ABOUT DIAMONDS: Diamond is a crystalline form of pure carbon that forms under intense heat and pressure. Conditions found in volcanic pipes or when meteors strike the earth can create shock zones of high pressure and temperature. Diamond is the hardest known naturally occurring material, which is why it is popular for cutting and grinding tools, such as diamond-tipped drill bits and saws.
CHEMICAL VAPOR DEPOSITION: Most methods used to create diamonds in a lab or factory mimic the high pressures deep below the Earth's surface that help form natural diamonds. The chemical vapor deposition (CVD) method grows single crystal, synthetic diamonds at low pressure. Essentially, it transforms gas molecules into solid molecules. The process allows scientists to grow crystals very rapidly and with few defects. After it grows the diamond is treated at high heat, by a microwave plasma. This eliminates the initial yellow-brown color, turning the diamonds colorless or light pink.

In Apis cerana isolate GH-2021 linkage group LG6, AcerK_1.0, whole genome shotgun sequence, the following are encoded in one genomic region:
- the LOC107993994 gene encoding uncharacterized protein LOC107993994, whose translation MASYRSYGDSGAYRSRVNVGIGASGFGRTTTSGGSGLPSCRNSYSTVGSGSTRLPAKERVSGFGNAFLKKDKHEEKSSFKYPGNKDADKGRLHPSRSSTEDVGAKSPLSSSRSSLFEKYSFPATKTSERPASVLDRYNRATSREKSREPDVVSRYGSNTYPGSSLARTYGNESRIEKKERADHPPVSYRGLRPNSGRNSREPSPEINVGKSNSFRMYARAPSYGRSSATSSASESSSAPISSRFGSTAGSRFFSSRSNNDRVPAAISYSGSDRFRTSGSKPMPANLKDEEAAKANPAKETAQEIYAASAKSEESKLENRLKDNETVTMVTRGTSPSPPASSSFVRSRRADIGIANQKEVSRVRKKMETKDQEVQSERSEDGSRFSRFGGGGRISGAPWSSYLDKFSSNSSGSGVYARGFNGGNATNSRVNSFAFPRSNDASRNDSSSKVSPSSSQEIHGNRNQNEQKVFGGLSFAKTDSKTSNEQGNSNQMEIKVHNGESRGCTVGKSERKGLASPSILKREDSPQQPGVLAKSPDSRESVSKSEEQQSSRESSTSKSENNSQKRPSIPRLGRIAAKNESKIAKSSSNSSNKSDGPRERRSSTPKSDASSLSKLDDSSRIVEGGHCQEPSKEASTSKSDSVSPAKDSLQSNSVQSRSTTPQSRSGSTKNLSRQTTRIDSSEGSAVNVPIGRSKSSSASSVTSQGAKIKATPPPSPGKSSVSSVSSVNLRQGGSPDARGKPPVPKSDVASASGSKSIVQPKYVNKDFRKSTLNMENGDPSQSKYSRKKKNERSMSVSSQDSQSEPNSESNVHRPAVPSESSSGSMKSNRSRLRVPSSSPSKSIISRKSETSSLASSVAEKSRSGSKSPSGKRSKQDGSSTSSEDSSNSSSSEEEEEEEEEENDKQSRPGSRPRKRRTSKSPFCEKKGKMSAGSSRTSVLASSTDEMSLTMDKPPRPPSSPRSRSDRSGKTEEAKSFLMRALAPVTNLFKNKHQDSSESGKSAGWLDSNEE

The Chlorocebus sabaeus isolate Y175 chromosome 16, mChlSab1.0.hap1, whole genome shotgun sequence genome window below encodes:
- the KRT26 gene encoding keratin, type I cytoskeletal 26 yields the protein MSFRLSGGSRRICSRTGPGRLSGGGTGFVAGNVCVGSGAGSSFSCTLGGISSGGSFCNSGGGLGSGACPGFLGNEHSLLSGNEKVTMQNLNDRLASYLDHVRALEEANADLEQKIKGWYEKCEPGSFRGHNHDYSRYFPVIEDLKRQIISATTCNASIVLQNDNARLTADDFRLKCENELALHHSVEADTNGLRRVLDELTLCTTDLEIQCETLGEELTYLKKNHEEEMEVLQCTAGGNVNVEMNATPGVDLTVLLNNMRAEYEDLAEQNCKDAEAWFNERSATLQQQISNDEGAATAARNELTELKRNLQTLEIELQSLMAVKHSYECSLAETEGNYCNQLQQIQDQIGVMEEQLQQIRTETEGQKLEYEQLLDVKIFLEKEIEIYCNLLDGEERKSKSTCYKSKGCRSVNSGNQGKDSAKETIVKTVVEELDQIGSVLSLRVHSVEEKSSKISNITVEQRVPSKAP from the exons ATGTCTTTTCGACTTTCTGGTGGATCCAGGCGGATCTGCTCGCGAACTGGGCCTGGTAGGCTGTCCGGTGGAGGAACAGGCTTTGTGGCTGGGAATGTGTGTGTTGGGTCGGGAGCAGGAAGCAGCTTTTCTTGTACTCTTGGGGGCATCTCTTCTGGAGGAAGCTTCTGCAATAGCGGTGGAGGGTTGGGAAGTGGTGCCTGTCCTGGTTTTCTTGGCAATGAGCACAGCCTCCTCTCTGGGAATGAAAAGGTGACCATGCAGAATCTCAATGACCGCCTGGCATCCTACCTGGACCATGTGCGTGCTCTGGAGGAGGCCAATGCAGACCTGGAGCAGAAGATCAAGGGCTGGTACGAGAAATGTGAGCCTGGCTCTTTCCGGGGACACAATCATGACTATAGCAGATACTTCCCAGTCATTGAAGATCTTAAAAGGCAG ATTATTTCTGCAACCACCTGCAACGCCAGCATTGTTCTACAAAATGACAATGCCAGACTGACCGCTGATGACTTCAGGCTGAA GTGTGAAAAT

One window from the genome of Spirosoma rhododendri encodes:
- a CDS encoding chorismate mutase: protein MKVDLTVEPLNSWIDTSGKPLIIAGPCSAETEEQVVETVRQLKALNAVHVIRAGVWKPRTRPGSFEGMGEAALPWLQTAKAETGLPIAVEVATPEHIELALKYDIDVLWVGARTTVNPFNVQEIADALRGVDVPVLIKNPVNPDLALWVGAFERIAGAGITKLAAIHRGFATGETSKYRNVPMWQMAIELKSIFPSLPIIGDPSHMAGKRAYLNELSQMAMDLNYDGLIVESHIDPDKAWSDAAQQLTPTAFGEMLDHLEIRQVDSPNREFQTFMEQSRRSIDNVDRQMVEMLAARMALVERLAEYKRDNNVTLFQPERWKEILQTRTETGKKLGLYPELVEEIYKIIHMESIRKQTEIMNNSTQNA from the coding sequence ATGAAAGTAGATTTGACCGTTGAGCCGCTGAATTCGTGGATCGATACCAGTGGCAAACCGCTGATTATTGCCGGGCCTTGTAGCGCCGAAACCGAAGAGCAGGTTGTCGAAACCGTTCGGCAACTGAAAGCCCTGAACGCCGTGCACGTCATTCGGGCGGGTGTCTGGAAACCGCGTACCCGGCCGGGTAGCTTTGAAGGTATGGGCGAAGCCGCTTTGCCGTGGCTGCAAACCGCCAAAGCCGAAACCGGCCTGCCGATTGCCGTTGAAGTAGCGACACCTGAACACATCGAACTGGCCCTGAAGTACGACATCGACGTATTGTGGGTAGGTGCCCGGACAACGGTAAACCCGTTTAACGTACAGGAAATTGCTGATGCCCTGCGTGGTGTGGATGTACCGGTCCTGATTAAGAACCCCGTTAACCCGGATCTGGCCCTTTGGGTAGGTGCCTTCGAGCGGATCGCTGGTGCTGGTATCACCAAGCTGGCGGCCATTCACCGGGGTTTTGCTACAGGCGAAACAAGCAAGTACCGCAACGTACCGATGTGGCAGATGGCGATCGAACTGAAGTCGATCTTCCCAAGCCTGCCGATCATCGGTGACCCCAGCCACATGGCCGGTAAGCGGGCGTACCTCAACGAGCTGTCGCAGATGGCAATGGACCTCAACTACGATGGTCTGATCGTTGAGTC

The Materials Research Society, the American Physical Society, AVS, the Science and Technology Society and the American Geophysical Union contributed to the information contained in the TV portion of this report.
This report has also been produced thanks to a generous grant from the Camille and Henry Dreyfus Foundation, Inc.